Auburn’s men’s basketball program has been placed on four-year probation and head coach Bruce Pearl will serve a two-game suspension after the NCAA said Friday the program failed to monitor the former associate head coach Chuck Person for his role in the college basketball corruption case. in 2017.
This is Pearl’s second NCAA sanction. He was sentenced to a three-year show cause sentence in 2011 following a recruitment investigation while in Tennessee. Pearl was fired by Tennessee in 2011 and hired at Auburn in 2014.
Wes Flanigan will serve as interim head coach for Auburn’s game against Nebraska on Saturday, while Steven Pearl will coach against North Alabama on Tuesday.
Other penalties at Auburn include a self-imposed postseason ban for that season; a fine of $5,000 plus 3% of the men’s basketball program budget; and a 10-year show cause for Person.
The Division I committee on infractions ruled that the person violated NCAA rules of ethical conduct when he accepted $91,500 in kickbacks from a financial adviser in exchange for impermissible influence on student-athletes and their families. “In addition, the Associate Head Coach provided incentives and benefits to two men’s basketball student-athletes and their families,” the NCAA said. “The men’s basketball head coach failed to adequately monitor the associate head coach and foster an atmosphere of compliance.”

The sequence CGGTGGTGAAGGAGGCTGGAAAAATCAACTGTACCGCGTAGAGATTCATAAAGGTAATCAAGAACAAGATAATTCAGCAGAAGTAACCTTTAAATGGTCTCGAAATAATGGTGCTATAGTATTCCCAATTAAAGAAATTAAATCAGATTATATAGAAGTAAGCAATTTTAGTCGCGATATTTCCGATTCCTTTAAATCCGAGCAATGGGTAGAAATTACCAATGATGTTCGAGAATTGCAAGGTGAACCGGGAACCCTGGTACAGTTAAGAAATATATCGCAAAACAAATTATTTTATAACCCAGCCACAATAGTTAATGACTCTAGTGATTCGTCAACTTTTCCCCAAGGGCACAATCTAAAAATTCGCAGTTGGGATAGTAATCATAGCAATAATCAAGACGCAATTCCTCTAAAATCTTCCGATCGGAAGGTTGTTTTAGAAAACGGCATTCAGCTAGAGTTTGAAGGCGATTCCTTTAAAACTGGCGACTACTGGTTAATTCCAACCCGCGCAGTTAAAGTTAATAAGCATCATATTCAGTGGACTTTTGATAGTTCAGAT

The conduct at the heart of this case was tied to a larger scheme that involved money and influence at the intersection of college and professional basketball. The scheme resulted in the arrest and prosecution of several people, including college basketball coaches.
This case began on September 26, 2017, when FBI agents arrested Person and nine other men – including three other assistant coaches from Arizona, Oklahoma State and USC – in connection with an indictment and a federal criminal complaint filed in the Southern US District Court. Neighborhood of New York. The complaint alleged that Person took bribes from financial advisers in exchange for influencing student-athletes to retain the professional services of advisers when the student-athletes entered the NBA. The person later pleaded guilty to these charges.
Of the head coaches, only Louisville’s Rick Pitino lost his job directly as a result of the scandal (he denied knowledge of the issues surrounding the case and is now a coach at Iona). Arizona coach Sean Miller, whose program was also among those targeted by the FBI, was not brought back to practice this season. His former assistant, Emanuel “Book” Richardson, was the only arrested trainer who served time in prison, and many in the industry believed he was a sacrificial lamb.
The head coaches of Kansas and USC — whose schools have both been implicated in the scandal — are staying at their schools.
The NCAA in November rejected an appeal from Oklahoma State and imposed a postseason ban on the program for the 2021-22 season and tied the program to three scholarships for its role in the scandal.